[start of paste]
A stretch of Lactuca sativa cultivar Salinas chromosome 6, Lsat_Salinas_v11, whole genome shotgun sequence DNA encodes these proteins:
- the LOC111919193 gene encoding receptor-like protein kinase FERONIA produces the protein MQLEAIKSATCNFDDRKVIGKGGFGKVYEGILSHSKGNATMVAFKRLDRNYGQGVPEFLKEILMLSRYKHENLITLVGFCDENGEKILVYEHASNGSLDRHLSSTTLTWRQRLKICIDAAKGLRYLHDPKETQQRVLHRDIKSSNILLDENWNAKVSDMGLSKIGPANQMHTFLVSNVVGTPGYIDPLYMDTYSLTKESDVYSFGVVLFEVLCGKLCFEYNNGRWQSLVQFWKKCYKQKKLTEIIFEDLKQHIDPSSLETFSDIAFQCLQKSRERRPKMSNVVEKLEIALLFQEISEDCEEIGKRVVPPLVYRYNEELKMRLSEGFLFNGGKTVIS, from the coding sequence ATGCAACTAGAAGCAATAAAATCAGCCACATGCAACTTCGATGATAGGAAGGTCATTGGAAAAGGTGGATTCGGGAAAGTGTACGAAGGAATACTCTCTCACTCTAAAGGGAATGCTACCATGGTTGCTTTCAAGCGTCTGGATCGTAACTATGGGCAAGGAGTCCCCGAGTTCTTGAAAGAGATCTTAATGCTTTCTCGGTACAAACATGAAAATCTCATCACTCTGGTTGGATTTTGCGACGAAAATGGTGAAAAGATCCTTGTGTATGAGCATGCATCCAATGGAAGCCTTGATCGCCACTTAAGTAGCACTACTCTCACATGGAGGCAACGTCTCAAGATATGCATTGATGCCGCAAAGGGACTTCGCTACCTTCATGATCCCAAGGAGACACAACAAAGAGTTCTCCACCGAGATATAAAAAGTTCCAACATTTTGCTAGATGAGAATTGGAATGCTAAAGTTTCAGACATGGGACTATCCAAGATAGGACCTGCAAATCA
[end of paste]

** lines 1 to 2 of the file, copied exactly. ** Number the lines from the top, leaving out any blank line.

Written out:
A stretch of Lactuca sativa cultivar Salinas chromosome 6, Lsat_Salinas_v11, whole genome shotgun sequence DNA encodes these proteins:
- the LOC111919193 gene encoding receptor-like protein kinase FERONIA produces the protein MQLEAIKSATCNFDDRKVIGKGGFGKVYEGILSHSKGNATMVAFKRLDRNYGQGVPEFLKEILMLSRYKHENLITLVGFCDENGEKILVYEHASNGSLDRHLSSTTLTWRQRLKICIDAAKGLRYLHDPKETQQRVLHRDIKSSNILLDENWNAKVSDMGLSKIGPANQMHTFLVSNVVGTPGYIDPLYMDTYSLTKESDVYSFGVVLFEVLCGKLCFEYNNGRWQSLVQFWKKCYKQKKLTEIIFEDLKQHIDPSSLETFSDIAFQCLQKSRERRPKMSNVVEKLEIALLFQEISEDCEEIGKRVVPPLVYRYNEELKMRLSEGFLFNGGKTVIS, from the coding sequence ATGCAACTAGAAGCAATAAAATCAGCCACATGCAACTTCGATGATAGGAAGGTCATTGGAAAAGGTGGATTCGGGAAAGTGTACGAAGGAATACTCTCTCACTCTAAAGGGAATGCTACCATGGTTGCTTTCAAGCGTCTGGATCGTAACTATGGGCAAGGAGTCCCCGAGTTCTTGAAAGAGATCTTAATGCTTTCTCGGTACAAACATGAAAATCTCATCACTCTGGTTGGATTTTGCGACGAAAATGGTGAAAAGATCCTTGTGTATGAGCATGCATCCAATGGAAGCCTTGATCGCCACTTAAGTAGCACTACTCTCACATGGAGGCAACGTCTCAAGATATGCATTGATGCCGCAAAGGGACTTCGCTACCTTCATGATCCCAAGGAGACACAACAAAGAGTTCTCCACCGAGATATAAAAAGTTCCAACATTTTGCTAGATGAGAATTGGAATGCTAAAGTTTCAGACATGGGACTATCCAAGATAGGACCTGCAAATCA